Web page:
Is belief the central work of the evangelical faith?
Lately I’ve been watching as the really big voices in the evangelical world have been wrestling with their own faith structures. Ed Stetzer and Scot McKnight, whom I greatly respect, recently explore some of the tensions within the evangelical faith. Scot recently explored the stereotypes and tension of what happens when you bring evangelicals and mainliners together. Ed recently explored the tension of interfaith dialog. But it was Scot who asked if evangelicalism creates a new fundamentalism.
It’s like the emerging church all over again. ;-P
I noticed the tension Ed shared. He said, “As a rule, I don’t do interfaith meetings. Our goals generally do not line up.” I get and respect his desire in what he’s saying. He wants to remain true to his understanding of the Gospel. But it was interesting to note that his understanding of the Gospel became a barrier to participating with other human beings. I also appreciate Ed’s candor for sharing something so personal. By living out his faith in the public context he’s sharing some of the same fears we’ve all felt.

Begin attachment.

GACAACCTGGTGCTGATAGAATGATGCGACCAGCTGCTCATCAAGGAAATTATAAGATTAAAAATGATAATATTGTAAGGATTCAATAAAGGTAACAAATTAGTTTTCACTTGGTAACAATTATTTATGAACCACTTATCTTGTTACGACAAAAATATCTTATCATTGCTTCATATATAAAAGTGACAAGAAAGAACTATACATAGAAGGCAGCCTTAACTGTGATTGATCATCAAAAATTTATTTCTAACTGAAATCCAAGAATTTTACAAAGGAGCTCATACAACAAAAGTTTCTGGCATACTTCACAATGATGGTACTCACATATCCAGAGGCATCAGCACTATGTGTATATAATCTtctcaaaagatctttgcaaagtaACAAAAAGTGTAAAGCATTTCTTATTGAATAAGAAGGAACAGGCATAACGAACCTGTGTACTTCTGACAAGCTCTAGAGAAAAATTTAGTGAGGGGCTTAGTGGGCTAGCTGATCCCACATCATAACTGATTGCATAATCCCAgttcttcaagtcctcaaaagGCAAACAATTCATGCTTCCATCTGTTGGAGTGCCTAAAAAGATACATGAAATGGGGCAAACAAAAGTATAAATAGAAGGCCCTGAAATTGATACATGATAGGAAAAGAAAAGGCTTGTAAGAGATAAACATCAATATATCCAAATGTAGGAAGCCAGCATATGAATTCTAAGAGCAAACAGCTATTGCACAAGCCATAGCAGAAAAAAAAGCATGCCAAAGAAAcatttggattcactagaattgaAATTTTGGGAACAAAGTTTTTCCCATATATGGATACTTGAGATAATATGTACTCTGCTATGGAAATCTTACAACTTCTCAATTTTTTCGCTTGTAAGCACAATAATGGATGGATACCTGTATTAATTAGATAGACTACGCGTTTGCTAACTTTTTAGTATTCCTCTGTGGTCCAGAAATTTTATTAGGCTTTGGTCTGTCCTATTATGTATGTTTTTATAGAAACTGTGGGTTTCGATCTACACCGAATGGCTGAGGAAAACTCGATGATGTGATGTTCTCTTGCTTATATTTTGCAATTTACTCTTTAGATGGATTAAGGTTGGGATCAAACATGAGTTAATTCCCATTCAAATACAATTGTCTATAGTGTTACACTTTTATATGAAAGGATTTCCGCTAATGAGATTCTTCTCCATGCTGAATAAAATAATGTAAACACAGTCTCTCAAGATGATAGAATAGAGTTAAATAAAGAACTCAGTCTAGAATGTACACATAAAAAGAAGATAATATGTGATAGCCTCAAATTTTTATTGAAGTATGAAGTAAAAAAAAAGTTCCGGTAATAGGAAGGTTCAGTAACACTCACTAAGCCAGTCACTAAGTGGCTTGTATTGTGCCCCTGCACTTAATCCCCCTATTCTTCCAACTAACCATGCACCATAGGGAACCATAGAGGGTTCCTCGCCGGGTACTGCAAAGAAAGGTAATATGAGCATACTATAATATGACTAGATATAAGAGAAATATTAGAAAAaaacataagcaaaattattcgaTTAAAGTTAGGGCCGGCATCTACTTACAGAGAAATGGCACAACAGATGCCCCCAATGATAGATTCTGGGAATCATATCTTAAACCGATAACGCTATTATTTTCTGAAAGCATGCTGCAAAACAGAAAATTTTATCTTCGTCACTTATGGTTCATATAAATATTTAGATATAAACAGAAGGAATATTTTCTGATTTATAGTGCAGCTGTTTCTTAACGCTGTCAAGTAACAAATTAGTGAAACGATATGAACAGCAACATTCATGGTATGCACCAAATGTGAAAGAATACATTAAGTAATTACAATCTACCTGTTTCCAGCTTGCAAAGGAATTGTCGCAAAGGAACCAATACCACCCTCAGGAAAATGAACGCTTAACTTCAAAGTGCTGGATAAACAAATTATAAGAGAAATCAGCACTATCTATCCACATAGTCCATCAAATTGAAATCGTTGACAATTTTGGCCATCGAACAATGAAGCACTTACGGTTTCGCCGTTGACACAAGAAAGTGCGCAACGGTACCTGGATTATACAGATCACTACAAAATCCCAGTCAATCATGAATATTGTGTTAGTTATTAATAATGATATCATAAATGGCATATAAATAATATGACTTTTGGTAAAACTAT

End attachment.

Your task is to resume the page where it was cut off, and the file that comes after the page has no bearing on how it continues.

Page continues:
But the three posts have increasingly led me to ask, “Is belief the new work?” Has evangelicalism created a new structure for works through belief? Because in order for someone to get into heaven, they have to believe, and some would say the right way. Maintaining the purity of that faith in practice becomes central to the process. I’ve wrestled with this question before, but its interesting to hear Scot and Ed work it out in their own life.
What do you think?